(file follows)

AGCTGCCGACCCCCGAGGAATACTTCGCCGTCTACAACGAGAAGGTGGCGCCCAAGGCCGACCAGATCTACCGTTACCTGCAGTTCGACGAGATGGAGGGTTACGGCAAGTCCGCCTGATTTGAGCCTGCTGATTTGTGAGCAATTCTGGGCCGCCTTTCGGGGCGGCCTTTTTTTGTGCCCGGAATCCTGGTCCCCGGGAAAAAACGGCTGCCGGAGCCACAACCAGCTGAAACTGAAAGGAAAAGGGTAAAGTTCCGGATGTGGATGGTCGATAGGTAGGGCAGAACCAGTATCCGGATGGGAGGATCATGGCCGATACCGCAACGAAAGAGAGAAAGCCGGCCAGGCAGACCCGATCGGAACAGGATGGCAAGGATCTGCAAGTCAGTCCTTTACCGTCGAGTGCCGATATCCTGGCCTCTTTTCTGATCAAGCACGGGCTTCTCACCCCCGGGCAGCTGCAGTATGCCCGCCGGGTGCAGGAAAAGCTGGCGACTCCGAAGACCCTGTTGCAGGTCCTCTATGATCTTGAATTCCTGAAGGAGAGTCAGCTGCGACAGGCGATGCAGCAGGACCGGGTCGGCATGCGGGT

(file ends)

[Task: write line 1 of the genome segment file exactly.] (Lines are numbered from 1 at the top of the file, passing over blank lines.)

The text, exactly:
AGCTGCCGACCCCCGAGGAATACTTCGCCGTCTACAACGAGAAGGTGGCGCCCAAGGCCGACCAGATCTACCGTTACCTGCAGTTCGACGAGATGGAGGGTTACGGCAAGTCCGCCTGATTTGAGCCTGCTGATTTGTGAGCAATTCTGGGCCGCCTTTCGGGGCGGCCTTTTTTTGTGCCCGGAATCCTGGTCCCCGGGAAAAAACGGCTGCCGGAGCCACAACCAGCTGAAACTGAAAGGAAAAGGGTAAAGTTCCGGATGTGGATGGTCGATAGGTAGGGCAGAACCAGTATCCGGATGGGAGGATCATGGCCGATACCGCAACGAAAGAGAGAAAGCCGGCCAGGCAGACCCGATCGGAACAGGATGGCAAGGATCTGCAAGTCAGTCCTTTACCGTCGAGTGCCGATATCCTGGCCTCTTTTCTGATCAAGCACGGGCTTCTCACCCCCGGGCAGCTGCAGTATGCCCGCCGGGTGCAGGAAAAGCTGGCGACTCCGAAGACCCTGTTGCAGGTCCTCTATGATCTTGAATTCCTGAAGGAGAGTCAGCTGCGACAGGCGATGCAGCAGGACCGGGTCGGCATGCGGGT